The “Conspiracy of Cells of Fire” claimed responsibility with a communiqué published on Athens IMC. The writers of the communiqué deny the previous police claims to have arrested 4 members of the organization, whilst another 6 remained on the run. The “Conspiracy of Cells of Fire” describe the placing of the bomb in detail and send their revolutionary greetings to Alfredo Bonnano and his 46-year old Greek comrade, Christos Stratigopoulos, both arrested and charged with a bank robbery in the northern city of Trikala on Thursday.”
Also an update on the ongoing anti-guerrilla case mentioned in the article.
Some information on Alfredo Bananno:
It should be noted as well that much of Bananno’s writing, especially on insurrectionary anarchist ideas were developed as critique and in light of the failures of an intense period of armed struggle (note the title “armed Joy”) in Italy during the 1970s.
“Bonanno was one of hundreds of Italian anarchists arrested on the night of June 19, 1997, when Italian security forces carried out raids on anarchist centres and private homes all over Italy. The raids followed the bombing of Palazzo Marino in Milan, Italy on April 25, 1997. On February 2, 2003 Bonanno was sentenced to 6 years in prison plus a €2000 fine (first degree 3 years, 6 months) for armed robbery and other crimes. These charges were related to the “Marini Trial“, in which Italian anarchists were convicted of belonging to an eversive armed group whose ideological leader was Bonanno.”
Some texts written by him:
Filed under: war-machine
Dear Anonymous Stone-Thrower,
A rock left from your beautiful hand into the Pittsburgh night searching for either a bank window, a storefront, or maybe even the visor of a riot cop’s helmet to embrace. In a strange turn of events, my face obstructed the stone from reaching its final destination and, instead of the intended glass being shattered, my teeth were cracked into pieces and blood sprayed from my mouth like a scene from a ’70s slasher-flick. I ask you not to worry about my teeth, they are of little worth to revolutionaries; let’s remember how Bakunin got along just fine with his scurvy-ridden chompers. In fact, I’d gladly loose all my teeth, have a few fingers severed, and even a leg amputated if it would ensure that stones would continue to fly at demonstrations. A simple revolutionary cost-benefit analysis like this must surely take into account the fact that teeth are just minuscule parts of the grand expression we call a smile and smiles can not blossom on our faces without riots consuming the metropolis. So, please keep hurling those bricks into the dark sky for the sake of the world’s happiness rests upon this.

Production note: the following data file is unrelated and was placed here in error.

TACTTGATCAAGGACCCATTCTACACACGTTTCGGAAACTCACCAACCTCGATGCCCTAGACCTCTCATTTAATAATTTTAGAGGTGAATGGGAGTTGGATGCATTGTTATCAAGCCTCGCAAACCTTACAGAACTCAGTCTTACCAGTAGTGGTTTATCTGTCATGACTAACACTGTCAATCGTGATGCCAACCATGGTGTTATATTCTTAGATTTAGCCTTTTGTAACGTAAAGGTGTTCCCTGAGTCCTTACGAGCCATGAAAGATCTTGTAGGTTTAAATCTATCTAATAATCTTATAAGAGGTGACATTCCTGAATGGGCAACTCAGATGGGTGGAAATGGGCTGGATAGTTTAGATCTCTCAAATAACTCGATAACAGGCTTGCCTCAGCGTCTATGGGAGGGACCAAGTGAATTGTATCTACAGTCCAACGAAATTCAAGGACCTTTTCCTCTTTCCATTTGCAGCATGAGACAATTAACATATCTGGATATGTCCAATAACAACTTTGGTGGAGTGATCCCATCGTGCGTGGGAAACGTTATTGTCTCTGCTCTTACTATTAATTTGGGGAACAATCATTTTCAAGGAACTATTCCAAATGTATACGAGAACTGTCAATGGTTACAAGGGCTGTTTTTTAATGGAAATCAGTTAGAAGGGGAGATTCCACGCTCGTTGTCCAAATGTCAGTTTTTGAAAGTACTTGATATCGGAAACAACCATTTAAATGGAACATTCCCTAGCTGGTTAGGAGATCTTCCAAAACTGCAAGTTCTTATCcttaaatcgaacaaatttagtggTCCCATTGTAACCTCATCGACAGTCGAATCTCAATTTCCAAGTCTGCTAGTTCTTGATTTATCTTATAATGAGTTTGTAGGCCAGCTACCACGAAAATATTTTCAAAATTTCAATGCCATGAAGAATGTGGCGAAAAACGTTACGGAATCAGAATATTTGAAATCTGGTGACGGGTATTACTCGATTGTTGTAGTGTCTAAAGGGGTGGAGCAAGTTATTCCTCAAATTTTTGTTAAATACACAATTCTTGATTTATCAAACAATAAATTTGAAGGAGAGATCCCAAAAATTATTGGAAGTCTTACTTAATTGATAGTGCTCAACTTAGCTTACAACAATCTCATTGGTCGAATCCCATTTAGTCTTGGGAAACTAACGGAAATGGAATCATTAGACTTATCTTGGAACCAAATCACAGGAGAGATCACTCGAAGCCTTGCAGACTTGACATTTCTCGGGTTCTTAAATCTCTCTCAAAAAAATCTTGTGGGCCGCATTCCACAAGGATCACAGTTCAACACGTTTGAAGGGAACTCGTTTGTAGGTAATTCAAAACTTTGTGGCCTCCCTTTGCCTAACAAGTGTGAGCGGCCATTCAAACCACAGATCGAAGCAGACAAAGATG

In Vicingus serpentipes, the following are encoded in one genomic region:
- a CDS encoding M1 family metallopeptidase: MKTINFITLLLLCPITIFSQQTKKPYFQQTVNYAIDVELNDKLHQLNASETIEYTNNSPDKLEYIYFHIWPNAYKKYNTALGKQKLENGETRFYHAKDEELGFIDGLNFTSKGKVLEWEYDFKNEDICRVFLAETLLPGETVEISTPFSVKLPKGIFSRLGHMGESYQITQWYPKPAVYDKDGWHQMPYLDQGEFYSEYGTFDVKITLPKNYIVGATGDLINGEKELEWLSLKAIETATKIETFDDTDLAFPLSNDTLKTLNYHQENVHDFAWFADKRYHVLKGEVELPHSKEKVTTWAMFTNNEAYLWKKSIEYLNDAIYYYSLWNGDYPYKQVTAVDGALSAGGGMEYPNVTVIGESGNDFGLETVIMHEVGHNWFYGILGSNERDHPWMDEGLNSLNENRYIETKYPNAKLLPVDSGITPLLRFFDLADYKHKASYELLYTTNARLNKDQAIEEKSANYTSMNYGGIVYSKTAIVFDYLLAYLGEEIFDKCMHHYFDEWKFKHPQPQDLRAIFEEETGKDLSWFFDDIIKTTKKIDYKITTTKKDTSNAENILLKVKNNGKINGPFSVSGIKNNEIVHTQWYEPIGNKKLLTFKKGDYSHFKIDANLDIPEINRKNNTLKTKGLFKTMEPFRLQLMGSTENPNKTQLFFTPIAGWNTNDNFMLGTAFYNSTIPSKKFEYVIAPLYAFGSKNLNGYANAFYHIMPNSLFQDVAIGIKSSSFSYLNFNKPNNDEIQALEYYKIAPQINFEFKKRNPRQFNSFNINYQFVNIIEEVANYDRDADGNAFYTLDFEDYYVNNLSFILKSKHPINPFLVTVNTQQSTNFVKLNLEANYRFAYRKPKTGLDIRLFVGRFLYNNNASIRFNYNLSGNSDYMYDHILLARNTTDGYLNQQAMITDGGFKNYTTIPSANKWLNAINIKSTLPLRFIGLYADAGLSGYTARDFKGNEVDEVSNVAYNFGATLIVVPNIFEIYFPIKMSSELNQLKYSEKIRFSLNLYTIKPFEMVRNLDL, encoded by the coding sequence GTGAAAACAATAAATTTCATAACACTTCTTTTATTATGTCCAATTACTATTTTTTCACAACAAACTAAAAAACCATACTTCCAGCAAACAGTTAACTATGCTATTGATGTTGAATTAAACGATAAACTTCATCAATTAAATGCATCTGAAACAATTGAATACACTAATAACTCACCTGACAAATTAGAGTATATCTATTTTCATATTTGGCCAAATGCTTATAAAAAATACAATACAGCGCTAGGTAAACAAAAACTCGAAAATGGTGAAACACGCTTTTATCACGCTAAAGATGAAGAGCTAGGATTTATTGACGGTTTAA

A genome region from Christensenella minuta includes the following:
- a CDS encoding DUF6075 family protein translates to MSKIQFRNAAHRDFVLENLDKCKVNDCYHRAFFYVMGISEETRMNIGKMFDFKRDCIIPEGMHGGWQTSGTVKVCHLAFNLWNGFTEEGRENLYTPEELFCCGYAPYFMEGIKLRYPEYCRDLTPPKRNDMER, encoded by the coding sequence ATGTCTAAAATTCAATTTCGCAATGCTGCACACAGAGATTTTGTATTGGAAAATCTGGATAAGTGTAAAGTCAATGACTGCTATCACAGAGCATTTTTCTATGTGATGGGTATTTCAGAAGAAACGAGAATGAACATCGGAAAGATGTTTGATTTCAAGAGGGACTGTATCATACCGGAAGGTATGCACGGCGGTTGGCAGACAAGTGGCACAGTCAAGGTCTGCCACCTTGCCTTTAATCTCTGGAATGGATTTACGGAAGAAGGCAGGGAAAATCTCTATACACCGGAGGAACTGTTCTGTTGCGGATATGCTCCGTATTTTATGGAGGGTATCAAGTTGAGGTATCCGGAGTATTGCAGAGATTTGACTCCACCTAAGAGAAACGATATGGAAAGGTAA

My dear, I write you this love letter to also ask you, better yet, to implore you to never regret what happened this past Thursday in Pittsburgh. Despite what anyone might say, your aim -or your lack thereof- is not to blame and I insist that the fault belongs solely to my face, and to my face alone, for clumsily finding its way into the rock’s path. Place all the guilt on my head… Literally. And in my throbbing skull, hypotheticals squirt out of my jarred brain. What is the exact nature of friendly-fire but a combination of the two elements essential to the composition of any revolutionary: friends and fire? Yes! I can assure you that you will never hear liberal complaints about the irresponsibility of the black bloc or banal whining about the careless violence displayed in a riot come from my now disfigured lips. For I know all too well that gestures cannot be beautiful without victims.
And so, I gladly rejoice in my newfound victimhood. Because, clearly you don’t have to be Octave Mirbeau to locate the uncanny semblance between pain and pleasure. Your brick toss became for me an erotic spanking par excellence. It was nothing less than a treat for me to feel your subjective will, set on battering alienated capitalist objectivity, instead rupture my class-conditioned proletarianized existence. My love, you unknowingly set into motion my own personal de-subjectification: your wild pitch broke my identity and my gum-line. Gorgeous it was, how the hard stone, your soft hand, and your sleek body coupled into a machine with a flow that caressed my lips, leaving traces of your desire around my mouth, and, at the same time, produced the strangest of Craigslist Missed Connections. I long for you, Anonymous Stone-Thrower, and I so badly want to tell you that you are my hero and also say thank you. Thank you for finally letting me experience a riot from another angle. Thank you for fulfilling this pressing need, described best by Baudelaire when he scribbled:
I would be happy not only as a victim; it would not displease me to play the hangman as well-so as to feel the revolution from both sides!
If my burning wish to someday meet you is ever granted, please ignore my hideous, scab covered lips, pretend they are casualties of sensual but nonetheless overzealous nibbling, and let us kiss like lovers’ deprived from each other for too long. I anticipate this day like I yearn for the day we all storm the heavens.
Till we find each other on the barricades,
-Bleeding Gums Murphy